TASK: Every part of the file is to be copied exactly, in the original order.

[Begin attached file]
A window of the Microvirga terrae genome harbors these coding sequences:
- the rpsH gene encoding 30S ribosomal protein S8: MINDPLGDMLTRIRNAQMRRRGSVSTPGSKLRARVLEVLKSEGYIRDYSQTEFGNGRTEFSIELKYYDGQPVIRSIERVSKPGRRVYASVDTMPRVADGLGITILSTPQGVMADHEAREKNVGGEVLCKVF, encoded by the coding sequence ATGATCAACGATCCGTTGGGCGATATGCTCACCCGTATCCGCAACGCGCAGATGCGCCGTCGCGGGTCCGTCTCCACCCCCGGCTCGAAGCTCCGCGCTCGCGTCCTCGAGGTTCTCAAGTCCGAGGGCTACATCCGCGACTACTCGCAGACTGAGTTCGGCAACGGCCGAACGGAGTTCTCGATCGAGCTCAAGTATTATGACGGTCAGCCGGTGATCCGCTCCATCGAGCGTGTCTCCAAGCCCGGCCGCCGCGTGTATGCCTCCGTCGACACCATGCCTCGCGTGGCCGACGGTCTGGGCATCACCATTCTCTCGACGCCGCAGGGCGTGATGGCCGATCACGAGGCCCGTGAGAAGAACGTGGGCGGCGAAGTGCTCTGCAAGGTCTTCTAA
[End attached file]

A window of the Microvirga terrae genome harbors these coding sequences:
- the rpsH gene encoding 30S ribosomal protein S8: MINDPLGDMLTRIRNAQMRRRGSVSTPGSKLRARVLEVLKSEGYIRDYSQTEFGNGRTEFSIELKYYDGQPVIRSIERVSKPGRRVYASVDTMPRVADGLGITILSTPQGVMADHEAREKNVGGEVLCKVF, encoded by the coding sequence ATGATCAACGATCCGTTGGGCGATATGCTCACCCGTATCCGCAACGCGCAGATGCGCCGTCGCGGGTCCGTCTCCACCCCCGGCTCGAAGCTCCGCGCTCGCGTCCTCGAGGTTCTCAAGTCCGAGGGCTACATCCGCGACTACTCGCAGACTGAGTTCGGCAACGGCCGAACGGAGTTCTCGATCGAGCTCAAGTATTATGACGGTCAGCCGGTGATCCGCTCCATCGAGCGTGTCTCCAAGCCCGGCCGCCGCGTGTATGCCTCCGTCGACACCATGCCTCGCGTGGCCGACGGTCTGGGCATCACCATTCTCTCGACGCCGCAGGGCGTGATGGCCGATCACGAGGCCCGTGAGAAGAACGTGGGCGGCGAAGTGCTCTGCAAGGTCTTCTAA